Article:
Gallery: From buried bunkers to hobbit homes - a look at underground living
Over the last few decades architects and designers have been busy burrowing. Rammed earth structures, reclaimed war bunkers, and homes dug into hills have turned buildings inward instead of upward. Here we present a gallery featuring the most fascinating, weird, and experimental underground designs from recent years.
As well as offering the energy-saving benefits of the surrounding earth acting as insulation, many of these compelling structures seem to disappear into their environments. From the grass-covered pyramids of the Biesbosch Museum Island to the Great Wall of WA in Australia, many of these buildings sit in perfect harmony with their surroundings.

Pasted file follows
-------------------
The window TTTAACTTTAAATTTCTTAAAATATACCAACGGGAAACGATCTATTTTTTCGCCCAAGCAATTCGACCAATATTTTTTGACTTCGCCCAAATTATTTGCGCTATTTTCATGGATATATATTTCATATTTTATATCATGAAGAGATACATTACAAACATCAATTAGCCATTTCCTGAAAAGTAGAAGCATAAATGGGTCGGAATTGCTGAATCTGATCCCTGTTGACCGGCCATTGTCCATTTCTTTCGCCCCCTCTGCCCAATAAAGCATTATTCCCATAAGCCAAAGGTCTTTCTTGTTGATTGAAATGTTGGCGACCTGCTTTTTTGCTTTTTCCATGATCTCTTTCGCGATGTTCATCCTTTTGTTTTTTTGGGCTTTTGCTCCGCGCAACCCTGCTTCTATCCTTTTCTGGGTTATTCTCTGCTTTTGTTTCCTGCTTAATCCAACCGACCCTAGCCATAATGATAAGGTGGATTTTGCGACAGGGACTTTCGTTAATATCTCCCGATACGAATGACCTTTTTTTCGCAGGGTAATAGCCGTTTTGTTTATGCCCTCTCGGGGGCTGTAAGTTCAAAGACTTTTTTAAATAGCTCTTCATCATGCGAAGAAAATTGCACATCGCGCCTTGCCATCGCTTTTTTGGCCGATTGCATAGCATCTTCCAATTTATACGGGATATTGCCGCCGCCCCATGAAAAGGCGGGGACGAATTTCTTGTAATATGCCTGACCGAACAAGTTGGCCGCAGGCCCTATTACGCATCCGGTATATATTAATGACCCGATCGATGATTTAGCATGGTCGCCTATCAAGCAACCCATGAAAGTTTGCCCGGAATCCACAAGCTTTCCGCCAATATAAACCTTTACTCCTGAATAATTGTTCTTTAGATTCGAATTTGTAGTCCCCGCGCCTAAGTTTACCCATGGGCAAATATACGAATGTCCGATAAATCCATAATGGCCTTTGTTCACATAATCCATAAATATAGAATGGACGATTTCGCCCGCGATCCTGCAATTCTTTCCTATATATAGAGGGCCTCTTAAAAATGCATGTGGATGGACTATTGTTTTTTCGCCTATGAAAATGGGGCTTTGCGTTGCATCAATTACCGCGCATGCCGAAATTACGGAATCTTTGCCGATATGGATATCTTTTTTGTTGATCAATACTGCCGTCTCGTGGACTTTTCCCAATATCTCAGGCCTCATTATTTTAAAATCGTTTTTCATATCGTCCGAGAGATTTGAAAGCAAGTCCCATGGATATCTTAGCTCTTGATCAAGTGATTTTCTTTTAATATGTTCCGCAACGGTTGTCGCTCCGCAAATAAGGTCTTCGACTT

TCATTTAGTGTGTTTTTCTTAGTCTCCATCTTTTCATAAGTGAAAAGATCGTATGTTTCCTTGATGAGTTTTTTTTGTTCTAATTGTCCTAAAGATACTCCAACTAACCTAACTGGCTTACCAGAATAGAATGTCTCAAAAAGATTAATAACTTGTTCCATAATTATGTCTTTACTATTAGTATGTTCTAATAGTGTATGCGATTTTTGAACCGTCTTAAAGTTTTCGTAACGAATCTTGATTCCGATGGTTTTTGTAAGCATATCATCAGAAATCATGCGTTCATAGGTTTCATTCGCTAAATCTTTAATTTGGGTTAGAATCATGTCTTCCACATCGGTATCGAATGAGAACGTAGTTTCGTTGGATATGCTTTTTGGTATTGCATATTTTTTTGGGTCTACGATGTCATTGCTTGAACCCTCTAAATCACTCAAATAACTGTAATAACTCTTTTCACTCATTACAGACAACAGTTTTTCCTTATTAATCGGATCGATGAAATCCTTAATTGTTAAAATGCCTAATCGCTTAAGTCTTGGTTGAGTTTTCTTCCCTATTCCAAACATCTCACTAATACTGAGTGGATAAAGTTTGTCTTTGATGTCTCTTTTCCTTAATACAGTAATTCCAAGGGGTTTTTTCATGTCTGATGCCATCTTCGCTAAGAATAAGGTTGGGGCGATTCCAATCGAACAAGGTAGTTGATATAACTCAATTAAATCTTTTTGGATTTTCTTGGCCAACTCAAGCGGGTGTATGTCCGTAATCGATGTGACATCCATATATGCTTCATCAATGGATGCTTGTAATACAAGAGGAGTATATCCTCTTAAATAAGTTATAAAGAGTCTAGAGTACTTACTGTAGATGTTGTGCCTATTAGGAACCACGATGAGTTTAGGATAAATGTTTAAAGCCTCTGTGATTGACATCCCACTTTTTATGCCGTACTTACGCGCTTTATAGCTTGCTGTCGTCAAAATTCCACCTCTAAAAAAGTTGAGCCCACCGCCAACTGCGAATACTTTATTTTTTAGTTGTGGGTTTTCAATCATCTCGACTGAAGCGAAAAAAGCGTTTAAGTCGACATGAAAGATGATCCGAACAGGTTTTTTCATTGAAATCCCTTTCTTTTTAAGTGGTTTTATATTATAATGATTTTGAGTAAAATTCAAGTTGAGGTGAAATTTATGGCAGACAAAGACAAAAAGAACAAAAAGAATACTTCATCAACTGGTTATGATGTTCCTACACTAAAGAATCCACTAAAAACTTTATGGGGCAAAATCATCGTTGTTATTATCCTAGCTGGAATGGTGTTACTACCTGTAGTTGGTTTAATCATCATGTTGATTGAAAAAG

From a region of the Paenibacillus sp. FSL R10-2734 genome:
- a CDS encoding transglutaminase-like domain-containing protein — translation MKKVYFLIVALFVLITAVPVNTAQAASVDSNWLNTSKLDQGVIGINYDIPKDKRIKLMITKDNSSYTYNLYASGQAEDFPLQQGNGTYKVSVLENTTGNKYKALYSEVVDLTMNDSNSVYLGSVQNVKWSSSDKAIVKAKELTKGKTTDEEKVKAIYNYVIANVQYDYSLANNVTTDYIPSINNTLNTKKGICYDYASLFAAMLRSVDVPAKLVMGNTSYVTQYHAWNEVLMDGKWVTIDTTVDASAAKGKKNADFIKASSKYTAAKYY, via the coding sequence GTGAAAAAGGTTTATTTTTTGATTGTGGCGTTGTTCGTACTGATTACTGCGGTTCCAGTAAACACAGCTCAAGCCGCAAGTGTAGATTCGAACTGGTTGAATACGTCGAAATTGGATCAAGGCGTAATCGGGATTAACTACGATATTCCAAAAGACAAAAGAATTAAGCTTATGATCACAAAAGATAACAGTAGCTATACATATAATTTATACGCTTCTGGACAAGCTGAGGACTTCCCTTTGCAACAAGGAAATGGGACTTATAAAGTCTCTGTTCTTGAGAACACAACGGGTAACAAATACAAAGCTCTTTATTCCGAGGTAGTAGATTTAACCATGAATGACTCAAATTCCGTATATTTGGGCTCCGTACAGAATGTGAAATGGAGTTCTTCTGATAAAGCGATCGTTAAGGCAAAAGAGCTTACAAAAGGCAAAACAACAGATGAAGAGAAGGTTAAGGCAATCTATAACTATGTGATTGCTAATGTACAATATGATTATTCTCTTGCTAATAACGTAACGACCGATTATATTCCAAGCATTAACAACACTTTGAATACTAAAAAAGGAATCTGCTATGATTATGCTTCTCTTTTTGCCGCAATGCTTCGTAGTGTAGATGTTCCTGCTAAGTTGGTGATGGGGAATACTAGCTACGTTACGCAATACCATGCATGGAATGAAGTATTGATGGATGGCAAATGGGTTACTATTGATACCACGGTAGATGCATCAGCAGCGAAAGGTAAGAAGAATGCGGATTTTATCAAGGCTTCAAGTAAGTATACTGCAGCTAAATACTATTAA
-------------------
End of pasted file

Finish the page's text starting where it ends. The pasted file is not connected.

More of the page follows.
On the other hand some are truly mind-boggling designs that completely stand apart from their environment, whether it's the upside-down Earthscraper, an underground skyscraper proposed for Mexico City, or the gorgeously minimal House In Leiria, a windowless house that disguises a large underground residence.
Take a look through the gallery for a trip through the best of underground architecture.